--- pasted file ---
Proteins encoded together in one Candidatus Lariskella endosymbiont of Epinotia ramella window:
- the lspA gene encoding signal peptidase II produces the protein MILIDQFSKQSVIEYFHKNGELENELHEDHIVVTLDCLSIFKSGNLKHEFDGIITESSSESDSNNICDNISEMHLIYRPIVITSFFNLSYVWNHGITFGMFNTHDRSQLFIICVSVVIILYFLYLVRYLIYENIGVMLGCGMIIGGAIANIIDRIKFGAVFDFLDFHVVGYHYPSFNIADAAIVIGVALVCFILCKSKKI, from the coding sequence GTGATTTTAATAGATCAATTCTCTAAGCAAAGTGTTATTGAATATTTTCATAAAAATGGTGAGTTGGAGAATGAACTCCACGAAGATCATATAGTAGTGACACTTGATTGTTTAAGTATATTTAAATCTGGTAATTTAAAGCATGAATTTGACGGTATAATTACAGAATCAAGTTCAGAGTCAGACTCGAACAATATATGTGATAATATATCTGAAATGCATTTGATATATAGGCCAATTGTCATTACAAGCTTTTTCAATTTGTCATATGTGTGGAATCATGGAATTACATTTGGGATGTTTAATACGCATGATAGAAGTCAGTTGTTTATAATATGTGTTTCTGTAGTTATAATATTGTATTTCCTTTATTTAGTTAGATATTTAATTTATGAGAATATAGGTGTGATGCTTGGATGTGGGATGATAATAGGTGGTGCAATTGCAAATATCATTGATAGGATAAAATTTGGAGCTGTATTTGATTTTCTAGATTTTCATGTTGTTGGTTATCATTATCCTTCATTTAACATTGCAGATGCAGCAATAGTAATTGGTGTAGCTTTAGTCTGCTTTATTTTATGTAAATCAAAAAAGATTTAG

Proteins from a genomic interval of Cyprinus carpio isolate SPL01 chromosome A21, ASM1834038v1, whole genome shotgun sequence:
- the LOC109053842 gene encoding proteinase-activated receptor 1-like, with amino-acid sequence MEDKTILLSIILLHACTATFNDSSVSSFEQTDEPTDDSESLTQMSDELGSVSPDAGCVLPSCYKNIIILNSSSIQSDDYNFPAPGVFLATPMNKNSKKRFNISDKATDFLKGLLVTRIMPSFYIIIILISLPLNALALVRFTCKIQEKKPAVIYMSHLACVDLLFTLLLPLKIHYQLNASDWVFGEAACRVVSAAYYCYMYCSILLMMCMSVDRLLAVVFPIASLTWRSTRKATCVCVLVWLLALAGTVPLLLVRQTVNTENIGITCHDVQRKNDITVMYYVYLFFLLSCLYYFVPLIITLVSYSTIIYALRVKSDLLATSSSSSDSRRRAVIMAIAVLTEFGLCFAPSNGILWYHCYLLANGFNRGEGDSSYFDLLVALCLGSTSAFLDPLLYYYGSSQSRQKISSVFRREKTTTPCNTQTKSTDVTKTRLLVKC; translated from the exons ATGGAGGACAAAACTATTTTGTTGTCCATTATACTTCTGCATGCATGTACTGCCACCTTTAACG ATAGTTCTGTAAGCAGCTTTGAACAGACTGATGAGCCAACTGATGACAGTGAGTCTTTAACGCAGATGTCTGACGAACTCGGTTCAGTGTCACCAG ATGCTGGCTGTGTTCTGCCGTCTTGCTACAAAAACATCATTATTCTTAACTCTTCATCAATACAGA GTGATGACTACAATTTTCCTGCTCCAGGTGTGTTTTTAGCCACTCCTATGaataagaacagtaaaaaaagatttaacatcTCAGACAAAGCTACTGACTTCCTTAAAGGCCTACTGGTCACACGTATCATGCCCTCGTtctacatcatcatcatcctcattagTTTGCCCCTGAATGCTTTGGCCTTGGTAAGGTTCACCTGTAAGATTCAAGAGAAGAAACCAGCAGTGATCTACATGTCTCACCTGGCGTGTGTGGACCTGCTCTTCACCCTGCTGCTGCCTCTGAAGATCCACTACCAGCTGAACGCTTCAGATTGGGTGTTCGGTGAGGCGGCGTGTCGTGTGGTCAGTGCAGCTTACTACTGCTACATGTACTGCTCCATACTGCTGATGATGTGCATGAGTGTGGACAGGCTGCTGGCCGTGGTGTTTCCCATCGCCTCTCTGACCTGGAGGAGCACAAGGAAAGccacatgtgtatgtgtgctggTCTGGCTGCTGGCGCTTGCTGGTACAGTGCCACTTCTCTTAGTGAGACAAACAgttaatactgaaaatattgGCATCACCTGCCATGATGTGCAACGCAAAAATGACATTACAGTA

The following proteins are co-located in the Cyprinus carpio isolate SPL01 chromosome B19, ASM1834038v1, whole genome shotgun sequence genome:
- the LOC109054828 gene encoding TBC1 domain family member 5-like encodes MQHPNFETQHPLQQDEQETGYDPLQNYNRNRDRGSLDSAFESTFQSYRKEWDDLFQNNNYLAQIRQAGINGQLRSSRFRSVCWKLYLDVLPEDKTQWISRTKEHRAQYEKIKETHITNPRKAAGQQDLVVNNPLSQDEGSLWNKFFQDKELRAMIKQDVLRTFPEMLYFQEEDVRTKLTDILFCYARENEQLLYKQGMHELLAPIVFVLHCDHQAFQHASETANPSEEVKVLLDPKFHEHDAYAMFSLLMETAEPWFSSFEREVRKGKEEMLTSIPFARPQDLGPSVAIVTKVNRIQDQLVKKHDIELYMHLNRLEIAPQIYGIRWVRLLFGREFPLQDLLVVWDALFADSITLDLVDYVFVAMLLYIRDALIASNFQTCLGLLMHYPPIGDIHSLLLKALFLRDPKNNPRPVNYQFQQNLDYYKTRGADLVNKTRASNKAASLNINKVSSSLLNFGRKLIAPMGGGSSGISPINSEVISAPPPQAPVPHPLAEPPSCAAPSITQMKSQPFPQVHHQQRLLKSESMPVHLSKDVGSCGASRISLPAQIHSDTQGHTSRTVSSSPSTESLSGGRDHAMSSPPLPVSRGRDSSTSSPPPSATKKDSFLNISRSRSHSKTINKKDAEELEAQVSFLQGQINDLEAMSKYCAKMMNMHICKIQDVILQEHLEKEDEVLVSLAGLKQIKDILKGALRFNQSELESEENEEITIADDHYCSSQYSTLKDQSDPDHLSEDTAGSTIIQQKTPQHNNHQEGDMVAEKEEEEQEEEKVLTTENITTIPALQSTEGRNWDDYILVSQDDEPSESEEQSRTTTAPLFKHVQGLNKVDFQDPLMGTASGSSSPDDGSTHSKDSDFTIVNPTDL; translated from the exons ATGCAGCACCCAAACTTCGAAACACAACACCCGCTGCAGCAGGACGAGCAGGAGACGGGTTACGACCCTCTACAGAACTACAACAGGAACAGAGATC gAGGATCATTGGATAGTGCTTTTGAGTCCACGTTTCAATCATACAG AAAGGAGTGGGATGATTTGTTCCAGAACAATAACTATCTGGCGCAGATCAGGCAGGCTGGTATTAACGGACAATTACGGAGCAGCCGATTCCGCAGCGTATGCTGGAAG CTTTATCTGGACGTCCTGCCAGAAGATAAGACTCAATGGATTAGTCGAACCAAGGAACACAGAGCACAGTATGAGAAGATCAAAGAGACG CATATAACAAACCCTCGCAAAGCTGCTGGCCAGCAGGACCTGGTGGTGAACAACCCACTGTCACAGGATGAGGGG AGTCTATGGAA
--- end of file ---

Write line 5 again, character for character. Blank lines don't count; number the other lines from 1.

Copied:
The following proteins are co-located in the Cyprinus carpio isolate SPL01 chromosome B19, ASM1834038v1, whole genome shotgun sequence genome: